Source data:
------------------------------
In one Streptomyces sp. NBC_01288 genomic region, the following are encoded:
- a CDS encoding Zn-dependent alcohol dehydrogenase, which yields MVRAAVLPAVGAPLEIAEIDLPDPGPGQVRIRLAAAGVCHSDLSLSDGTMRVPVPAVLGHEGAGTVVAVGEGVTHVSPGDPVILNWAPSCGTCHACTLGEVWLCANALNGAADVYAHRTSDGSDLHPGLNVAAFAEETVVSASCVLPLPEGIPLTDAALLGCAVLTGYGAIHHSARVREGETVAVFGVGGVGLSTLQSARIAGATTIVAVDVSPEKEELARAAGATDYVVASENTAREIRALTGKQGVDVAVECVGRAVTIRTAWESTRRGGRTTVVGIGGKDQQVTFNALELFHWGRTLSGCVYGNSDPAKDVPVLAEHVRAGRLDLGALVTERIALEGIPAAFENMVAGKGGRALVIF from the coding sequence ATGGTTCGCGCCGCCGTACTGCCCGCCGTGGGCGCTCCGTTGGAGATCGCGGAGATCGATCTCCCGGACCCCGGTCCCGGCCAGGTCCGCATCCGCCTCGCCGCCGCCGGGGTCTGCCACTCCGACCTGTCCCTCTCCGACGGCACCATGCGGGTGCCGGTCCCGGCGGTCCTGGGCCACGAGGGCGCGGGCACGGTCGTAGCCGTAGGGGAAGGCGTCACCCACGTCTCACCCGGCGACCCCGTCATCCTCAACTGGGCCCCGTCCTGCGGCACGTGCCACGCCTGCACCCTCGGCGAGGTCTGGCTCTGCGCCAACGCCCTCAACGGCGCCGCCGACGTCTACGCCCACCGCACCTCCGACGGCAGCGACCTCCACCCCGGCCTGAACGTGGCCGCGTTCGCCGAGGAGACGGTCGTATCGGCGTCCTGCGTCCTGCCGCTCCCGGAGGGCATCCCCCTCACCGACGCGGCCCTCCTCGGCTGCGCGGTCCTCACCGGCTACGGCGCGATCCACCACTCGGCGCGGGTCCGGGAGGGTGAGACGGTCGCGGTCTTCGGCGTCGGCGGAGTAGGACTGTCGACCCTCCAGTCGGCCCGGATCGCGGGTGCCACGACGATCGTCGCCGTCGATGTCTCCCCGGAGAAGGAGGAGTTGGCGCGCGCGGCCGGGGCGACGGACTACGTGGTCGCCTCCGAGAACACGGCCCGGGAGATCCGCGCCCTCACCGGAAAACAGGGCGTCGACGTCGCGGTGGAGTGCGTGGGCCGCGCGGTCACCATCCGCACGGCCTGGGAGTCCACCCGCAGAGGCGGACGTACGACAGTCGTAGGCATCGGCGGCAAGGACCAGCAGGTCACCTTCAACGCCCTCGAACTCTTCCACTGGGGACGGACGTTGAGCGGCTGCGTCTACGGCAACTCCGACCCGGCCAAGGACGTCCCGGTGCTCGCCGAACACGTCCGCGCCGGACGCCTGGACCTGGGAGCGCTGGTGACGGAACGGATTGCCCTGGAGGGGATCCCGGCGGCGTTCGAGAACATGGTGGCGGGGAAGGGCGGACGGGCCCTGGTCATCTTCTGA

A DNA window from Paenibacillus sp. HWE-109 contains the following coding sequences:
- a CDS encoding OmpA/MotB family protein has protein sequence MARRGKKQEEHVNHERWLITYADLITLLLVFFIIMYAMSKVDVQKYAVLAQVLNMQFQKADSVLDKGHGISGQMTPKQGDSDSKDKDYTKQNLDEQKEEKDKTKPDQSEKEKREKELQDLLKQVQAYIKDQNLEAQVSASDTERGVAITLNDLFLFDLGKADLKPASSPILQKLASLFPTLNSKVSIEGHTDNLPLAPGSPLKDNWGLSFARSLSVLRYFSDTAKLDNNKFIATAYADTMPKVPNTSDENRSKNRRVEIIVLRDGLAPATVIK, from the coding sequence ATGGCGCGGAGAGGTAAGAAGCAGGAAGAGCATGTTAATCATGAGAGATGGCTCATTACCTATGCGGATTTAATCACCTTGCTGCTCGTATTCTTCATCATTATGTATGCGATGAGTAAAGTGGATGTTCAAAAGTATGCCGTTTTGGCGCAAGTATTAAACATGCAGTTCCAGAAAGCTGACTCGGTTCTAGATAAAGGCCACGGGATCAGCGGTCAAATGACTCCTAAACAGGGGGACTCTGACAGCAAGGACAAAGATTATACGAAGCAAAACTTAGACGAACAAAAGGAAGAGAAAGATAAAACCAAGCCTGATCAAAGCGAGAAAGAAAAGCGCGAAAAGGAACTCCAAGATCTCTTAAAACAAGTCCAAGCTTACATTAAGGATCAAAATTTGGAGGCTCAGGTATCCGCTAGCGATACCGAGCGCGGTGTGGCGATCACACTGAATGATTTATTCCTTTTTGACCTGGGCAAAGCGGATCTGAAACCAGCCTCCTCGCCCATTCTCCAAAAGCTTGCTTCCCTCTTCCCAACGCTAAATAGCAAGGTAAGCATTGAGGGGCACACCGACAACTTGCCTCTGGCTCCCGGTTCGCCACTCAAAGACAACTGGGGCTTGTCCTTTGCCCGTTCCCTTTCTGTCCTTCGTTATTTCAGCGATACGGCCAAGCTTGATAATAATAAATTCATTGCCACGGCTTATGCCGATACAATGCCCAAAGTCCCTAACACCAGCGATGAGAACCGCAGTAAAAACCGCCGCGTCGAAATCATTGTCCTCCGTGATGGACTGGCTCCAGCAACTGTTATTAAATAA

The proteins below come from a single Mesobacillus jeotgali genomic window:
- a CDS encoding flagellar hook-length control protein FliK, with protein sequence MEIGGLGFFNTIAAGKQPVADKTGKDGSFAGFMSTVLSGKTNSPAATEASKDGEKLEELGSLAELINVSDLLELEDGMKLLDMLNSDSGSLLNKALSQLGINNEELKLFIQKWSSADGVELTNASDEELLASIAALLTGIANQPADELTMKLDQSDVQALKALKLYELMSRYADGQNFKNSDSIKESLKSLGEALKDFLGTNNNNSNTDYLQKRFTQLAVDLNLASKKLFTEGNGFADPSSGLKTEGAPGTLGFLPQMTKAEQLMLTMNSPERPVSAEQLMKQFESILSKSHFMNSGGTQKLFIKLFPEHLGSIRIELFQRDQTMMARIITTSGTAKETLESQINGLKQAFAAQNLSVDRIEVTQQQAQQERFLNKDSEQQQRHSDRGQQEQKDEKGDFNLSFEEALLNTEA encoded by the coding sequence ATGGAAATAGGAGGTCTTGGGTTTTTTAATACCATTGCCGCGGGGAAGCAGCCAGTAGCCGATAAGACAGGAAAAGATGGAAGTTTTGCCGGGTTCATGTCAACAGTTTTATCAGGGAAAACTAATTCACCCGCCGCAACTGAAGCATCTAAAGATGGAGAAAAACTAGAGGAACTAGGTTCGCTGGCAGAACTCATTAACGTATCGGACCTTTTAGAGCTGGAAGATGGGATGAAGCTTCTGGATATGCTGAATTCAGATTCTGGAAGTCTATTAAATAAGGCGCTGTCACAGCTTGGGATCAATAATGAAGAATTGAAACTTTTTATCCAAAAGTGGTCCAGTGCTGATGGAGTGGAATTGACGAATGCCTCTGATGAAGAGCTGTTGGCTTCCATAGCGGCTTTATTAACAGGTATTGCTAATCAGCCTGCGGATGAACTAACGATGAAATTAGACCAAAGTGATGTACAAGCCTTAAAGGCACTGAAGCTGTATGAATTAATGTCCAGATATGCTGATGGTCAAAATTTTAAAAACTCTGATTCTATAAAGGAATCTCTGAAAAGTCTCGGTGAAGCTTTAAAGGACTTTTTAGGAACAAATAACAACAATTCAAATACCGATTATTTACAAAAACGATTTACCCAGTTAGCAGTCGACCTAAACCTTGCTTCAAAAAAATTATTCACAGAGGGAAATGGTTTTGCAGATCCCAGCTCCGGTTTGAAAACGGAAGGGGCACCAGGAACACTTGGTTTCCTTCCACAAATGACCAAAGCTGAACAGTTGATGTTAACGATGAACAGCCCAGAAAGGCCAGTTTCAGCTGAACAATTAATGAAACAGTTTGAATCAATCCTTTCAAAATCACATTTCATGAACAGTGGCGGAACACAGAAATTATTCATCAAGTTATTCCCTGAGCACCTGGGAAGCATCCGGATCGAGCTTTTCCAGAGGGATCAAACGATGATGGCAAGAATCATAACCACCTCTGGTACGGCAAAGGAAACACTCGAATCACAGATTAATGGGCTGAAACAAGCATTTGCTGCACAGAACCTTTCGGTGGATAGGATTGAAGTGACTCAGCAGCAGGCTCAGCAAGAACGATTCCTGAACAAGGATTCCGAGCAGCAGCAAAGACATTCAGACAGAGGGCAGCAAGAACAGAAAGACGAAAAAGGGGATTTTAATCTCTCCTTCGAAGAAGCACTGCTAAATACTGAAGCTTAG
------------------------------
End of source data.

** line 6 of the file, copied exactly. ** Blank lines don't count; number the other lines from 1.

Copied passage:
- a CDS encoding flagellar hook-length control protein FliK, with protein sequence MEIGGLGFFNTIAAGKQPVADKTGKDGSFAGFMSTVLSGKTNSPAATEASKDGEKLEELGSLAELINVSDLLELEDGMKLLDMLNSDSGSLLNKALSQLGINNEELKLFIQKWSSADGVELTNASDEELLASIAALLTGIANQPADELTMKLDQSDVQALKALKLYELMSRYADGQNFKNSDSIKESLKSLGEALKDFLGTNNNNSNTDYLQKRFTQLAVDLNLASKKLFTEGNGFADPSSGLKTEGAPGTLGFLPQMTKAEQLMLTMNSPERPVSAEQLMKQFESILSKSHFMNSGGTQKLFIKLFPEHLGSIRIELFQRDQTMMARIITTSGTAKETLESQINGLKQAFAAQNLSVDRIEVTQQQAQQERFLNKDSEQQQRHSDRGQQEQKDEKGDFNLSFEEALLNTEA encoded by the coding sequence ATGGAAATAGGAGGTCTTGGGTTTTTTAATACCATTGCCGCGGGGAAGCAGCCAGTAGCCGATAAGACAGGAAAAGATGGAAGTTTTGCCGGGTTCATGTCAACAGTTTTATCAGGGAAAACTAATTCACCCGCCGCAACTGAAGCATCTAAAGATGGAGAAAAACTAGAGGAACTAGGTTCGCTGGCAGAACTCATTAACGTATCGGACCTTTTAGAGCTGGAAGATGGGATGAAGCTTCTGGATATGCTGAATTCAGATTCTGGAAGTCTATTAAATAAGGCGCTGTCACAGCTTGGGATCAATAATGAAGAATTGAAACTTTTTATCCAAAAGTGGTCCAGTGCTGATGGAGTGGAATTGACGAATGCCTCTGATGAAGAGCTGTTGGCTTCCATAGCGGCTTTATTAACAGGTATTGCTAATCAGCCTGCGGATGAACTAACGATGAAATTAGACCAAAGTGATGTACAAGCCTTAAAGGCACTGAAGCTGTATGAATTAATGTCCAGATATGCTGATGGTCAAAATTTTAAAAACTCTGATTCTATAAAGGAATCTCTGAAAAGTCTCGGTGAAGCTTTAAAGGACTTTTTAGGAACAAATAACAACAATTCAAATACCGATTATTTACAAAAACGATTTACCCAGTTAGCAGTCGACCTAAACCTTGCTTCAAAAAAATTATTCACAGAGGGAAATGGTTTTGCAGATCCCAGCTCCGGTTTGAAAACGGAAGGGGCACCAGGAACACTTGGTTTCCTTCCACAAATGACCAAAGCTGAACAGTTGATGTTAACGATGAACAGCCCAGAAAGGCCAGTTTCAGCTGAACAATTAATGAAACAGTTTGAATCAATCCTTTCAAAATCACATTTCATGAACAGTGGCGGAACACAGAAATTATTCATCAAGTTATTCCCTGAGCACCTGGGAAGCATCCGGATCGAGCTTTTCCAGAGGGATCAAACGATGATGGCAAGAATCATAACCACCTCTGGTACGGCAAAGGAAACACTCGAATCACAGATTAATGGGCTGAAACAAGCATTTGCTGCACAGAACCTTTCGGTGGATAGGATTGAAGTGACTCAGCAGCAGGCTCAGCAAGAACGATTCCTGAACAAGGATTCCGAGCAGCAGCAAAGACATTCAGACAGAGGGCAGCAAGAACAGAAAGACGAAAAAGGGGATTTTAATCTCTCCTTCGAAGAAGCACTGCTAAATACTGAAGCTTAG